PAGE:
December 10, 2012
You may have noticed a new article of mine caused a bit of a stir during the last week. If not, check out my latest post on The New York Times Motherlode blog.
The title, “How to Be Jewish at Christmas.” My original title was not so pithy, but says a little more: “Preschooler Teaches Mom How to be Jew at Christmastime.” More than 100 people – and rising – have now commented on the piece, a story about how my Jewish son surprised me with his politeness and diplomacy when a stranger asked what Santa was bringing him.
My son simply stated the truth: He doesn’t celebrate Christmas. He celebrates Hanukkah. He said it with a smile without a trace of anger or sarcasm. Of course, he’s 4. That could change, but my hope is he will always be respectful in such situations.
The debate on the site has been civil and thoughtful. Sure, a few people chalked up my musings to the whines of an overprotective mother. A few wondered why I did not also mention every other non-Christian religion in the world in my piece and also pay homage to atheists. But many people got the message. As a parent, I want my child to grow up secure enough in his own religious identity that he does not feel the need to hide it.
One of the more recent commenters wondered why no one has written a post called “How to be a Jew at Hanukkah.” I’ve written such articles before, though not in an instructive manner. All of us have to figure out what works best for our own families.
In our home, we give Hanukkah and the more significant Jewish holidays a special place in our lives. We have taken pains to not turn Hanukkah into something more than it is. We don’t, as I’ve written in the past, shower our son with gifts. We give each night a theme and emphasize togetherness and Jewish ritual over commercialism.
Yes, our son gets some presents – a set of used books on book night; a wooden toy to paint on craft night; a book about giving to others on Tzedakah night; a CD of his favorite children’s artist on music night. But more importantly, he gets to spend time with friends and family on several of the nights.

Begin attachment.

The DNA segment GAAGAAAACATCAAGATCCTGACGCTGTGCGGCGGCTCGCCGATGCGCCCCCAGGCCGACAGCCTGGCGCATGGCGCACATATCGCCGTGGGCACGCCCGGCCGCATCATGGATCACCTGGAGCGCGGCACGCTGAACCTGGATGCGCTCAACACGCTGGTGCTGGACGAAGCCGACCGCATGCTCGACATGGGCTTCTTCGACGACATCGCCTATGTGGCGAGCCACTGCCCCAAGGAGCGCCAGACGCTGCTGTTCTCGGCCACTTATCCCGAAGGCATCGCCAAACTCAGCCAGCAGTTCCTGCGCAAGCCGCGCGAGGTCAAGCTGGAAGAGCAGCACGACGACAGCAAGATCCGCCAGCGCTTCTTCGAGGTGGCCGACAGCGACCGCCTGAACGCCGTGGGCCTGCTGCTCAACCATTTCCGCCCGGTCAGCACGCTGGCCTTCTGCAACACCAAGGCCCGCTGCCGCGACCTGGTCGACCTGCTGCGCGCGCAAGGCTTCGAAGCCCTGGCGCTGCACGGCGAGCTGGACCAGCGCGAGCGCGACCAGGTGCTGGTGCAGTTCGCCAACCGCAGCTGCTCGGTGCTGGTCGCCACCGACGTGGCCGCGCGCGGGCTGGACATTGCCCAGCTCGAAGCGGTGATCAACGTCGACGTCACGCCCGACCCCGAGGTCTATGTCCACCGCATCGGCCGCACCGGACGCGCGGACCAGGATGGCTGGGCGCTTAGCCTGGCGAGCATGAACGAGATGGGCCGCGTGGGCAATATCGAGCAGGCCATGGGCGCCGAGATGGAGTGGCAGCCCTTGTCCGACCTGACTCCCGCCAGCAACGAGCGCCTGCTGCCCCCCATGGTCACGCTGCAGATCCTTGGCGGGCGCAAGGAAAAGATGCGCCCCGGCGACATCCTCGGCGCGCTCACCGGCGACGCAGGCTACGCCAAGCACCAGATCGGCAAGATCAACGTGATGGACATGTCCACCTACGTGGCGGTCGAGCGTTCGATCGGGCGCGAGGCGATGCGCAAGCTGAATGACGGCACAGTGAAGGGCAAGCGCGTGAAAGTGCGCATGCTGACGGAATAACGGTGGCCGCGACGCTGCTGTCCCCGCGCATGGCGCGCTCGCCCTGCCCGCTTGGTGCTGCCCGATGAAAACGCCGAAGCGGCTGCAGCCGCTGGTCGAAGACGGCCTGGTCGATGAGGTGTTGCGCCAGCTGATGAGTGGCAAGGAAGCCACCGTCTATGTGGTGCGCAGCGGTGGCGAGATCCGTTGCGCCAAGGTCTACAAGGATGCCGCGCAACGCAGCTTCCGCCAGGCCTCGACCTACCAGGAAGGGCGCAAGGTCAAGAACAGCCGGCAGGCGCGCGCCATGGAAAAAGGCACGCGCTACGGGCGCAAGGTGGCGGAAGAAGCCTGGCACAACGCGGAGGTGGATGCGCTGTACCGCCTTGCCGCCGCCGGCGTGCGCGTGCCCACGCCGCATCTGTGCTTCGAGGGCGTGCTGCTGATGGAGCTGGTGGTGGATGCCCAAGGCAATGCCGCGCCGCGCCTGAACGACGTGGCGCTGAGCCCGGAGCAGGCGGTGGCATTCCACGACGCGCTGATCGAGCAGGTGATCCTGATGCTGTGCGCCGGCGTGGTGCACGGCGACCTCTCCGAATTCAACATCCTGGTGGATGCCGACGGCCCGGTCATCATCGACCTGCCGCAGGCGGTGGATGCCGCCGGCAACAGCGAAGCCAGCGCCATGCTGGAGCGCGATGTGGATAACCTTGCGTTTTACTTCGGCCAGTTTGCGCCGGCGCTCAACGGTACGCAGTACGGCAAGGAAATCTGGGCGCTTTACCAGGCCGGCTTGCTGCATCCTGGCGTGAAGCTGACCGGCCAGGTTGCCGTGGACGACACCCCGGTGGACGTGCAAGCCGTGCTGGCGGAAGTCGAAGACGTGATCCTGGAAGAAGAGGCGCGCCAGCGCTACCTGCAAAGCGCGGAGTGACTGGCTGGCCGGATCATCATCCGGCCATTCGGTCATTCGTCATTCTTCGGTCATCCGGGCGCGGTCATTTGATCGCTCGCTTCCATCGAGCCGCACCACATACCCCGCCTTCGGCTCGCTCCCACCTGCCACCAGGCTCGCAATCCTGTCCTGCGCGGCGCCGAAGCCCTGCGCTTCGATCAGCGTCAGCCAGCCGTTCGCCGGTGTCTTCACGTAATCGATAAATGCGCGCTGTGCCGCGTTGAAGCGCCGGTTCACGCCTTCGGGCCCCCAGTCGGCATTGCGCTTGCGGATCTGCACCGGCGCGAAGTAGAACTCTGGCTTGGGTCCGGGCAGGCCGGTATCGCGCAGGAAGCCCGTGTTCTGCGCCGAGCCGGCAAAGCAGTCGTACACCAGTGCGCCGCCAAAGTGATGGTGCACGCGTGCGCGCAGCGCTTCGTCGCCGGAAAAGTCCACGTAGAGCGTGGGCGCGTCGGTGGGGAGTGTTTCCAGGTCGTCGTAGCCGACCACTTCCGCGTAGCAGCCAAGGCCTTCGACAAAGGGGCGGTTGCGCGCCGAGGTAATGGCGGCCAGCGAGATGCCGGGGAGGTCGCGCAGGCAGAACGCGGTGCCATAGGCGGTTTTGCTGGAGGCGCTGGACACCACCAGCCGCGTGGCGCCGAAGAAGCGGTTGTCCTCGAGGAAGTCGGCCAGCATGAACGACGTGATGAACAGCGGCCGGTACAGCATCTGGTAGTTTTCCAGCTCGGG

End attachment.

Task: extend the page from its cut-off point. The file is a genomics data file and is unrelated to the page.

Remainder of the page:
Tonight, he proved that he has absorbed our message that Hanukkah isn’t mostly about gifts. Now big enough to do it himself, Simon lit the candles on his menorah while his dad lit candles on another. We sat in the living room talking and playing dreidel as the candles flickered. I had a small present for him – for “craft night.” Before I could pull out the gift, Simon asked, “Can we play dreidel?” He does not anticipate presents during Hanukkah nor do we ask him to make a wish list.
My son, by example, is showing me how to enjoy not just the lights of Hanukkah each night, but the lights we see dotting the trees all over our town. He is, as he did the other day in a Starbucks, teaching me so much about what it can mean to be a Jew in America.
Ps. I’d love to hear others’ stories about how you cope with being a religious minority during the Christmas season – as well as recommendations for books on Hanukkah or winter holidays that would work for a Jewish audience.
Some children’s books on Hanukkah – recently received as well as older ones – also help make Hanukkah a special time in our home. In no special order, here’s some of our favorites:
1. Chanukah Lights Everywhere, by Michael Rosen. (It has a subtle message about honoring all faiths.)
2. Mrs. Greenberg’s Messy Hanukkah. (An amusing tale about a young girl who just has to make latkes at a neighbor’s house. Keep the mop ready.)
3. Hershel and the Hanukkah Goblins, by Eric Kimmel. (Another funny tale about goblins that try to ruin Hanukkah in a small town.)
4. The Chanukah Guest, by Eric Kimmel. (Don’t want to give away the punchline in this one. Hint: A furry guest visits.)